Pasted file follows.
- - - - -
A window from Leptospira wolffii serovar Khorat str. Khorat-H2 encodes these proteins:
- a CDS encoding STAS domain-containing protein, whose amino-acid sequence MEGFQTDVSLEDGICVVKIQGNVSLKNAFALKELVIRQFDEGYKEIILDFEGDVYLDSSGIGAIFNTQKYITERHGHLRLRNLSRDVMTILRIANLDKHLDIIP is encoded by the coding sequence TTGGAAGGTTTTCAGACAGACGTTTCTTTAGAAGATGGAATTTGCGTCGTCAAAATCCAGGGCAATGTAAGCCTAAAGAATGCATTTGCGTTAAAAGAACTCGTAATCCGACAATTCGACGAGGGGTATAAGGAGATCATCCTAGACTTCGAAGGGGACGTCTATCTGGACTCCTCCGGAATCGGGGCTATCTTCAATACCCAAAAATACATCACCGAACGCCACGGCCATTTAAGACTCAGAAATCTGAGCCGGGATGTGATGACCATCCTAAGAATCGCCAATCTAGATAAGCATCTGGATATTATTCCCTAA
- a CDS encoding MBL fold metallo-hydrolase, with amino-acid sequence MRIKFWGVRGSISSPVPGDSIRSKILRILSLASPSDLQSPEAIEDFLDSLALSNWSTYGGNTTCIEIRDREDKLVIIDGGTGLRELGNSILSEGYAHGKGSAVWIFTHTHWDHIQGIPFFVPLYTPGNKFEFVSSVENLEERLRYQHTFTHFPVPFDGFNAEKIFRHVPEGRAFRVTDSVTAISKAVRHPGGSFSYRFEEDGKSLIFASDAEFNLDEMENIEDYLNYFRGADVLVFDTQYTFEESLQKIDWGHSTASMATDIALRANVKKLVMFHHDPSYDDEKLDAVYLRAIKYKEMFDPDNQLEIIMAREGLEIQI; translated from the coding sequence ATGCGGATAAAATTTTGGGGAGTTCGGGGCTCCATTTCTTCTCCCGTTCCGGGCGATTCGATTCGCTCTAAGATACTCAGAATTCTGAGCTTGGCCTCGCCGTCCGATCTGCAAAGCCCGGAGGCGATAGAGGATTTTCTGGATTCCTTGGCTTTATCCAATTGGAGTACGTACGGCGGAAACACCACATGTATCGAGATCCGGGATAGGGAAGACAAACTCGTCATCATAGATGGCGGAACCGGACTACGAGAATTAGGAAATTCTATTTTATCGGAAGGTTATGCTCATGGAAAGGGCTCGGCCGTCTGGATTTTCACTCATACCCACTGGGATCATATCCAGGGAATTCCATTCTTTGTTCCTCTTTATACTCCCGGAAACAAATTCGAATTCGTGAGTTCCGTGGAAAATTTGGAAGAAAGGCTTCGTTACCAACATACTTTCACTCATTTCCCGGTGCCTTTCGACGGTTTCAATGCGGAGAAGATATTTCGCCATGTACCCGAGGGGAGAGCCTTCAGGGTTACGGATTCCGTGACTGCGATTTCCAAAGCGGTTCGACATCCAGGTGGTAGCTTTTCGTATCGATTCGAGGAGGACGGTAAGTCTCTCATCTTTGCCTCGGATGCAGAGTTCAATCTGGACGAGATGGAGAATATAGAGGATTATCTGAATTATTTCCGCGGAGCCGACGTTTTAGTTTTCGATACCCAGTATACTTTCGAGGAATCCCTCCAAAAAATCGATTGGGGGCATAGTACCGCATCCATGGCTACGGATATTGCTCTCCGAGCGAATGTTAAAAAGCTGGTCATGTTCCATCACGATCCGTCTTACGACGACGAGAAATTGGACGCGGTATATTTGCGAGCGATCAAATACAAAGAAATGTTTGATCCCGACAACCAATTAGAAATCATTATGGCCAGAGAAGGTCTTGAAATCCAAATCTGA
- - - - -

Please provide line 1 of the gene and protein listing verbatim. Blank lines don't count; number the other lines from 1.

A window from Leptospira wolffii serovar Khorat str. Khorat-H2 encodes these proteins: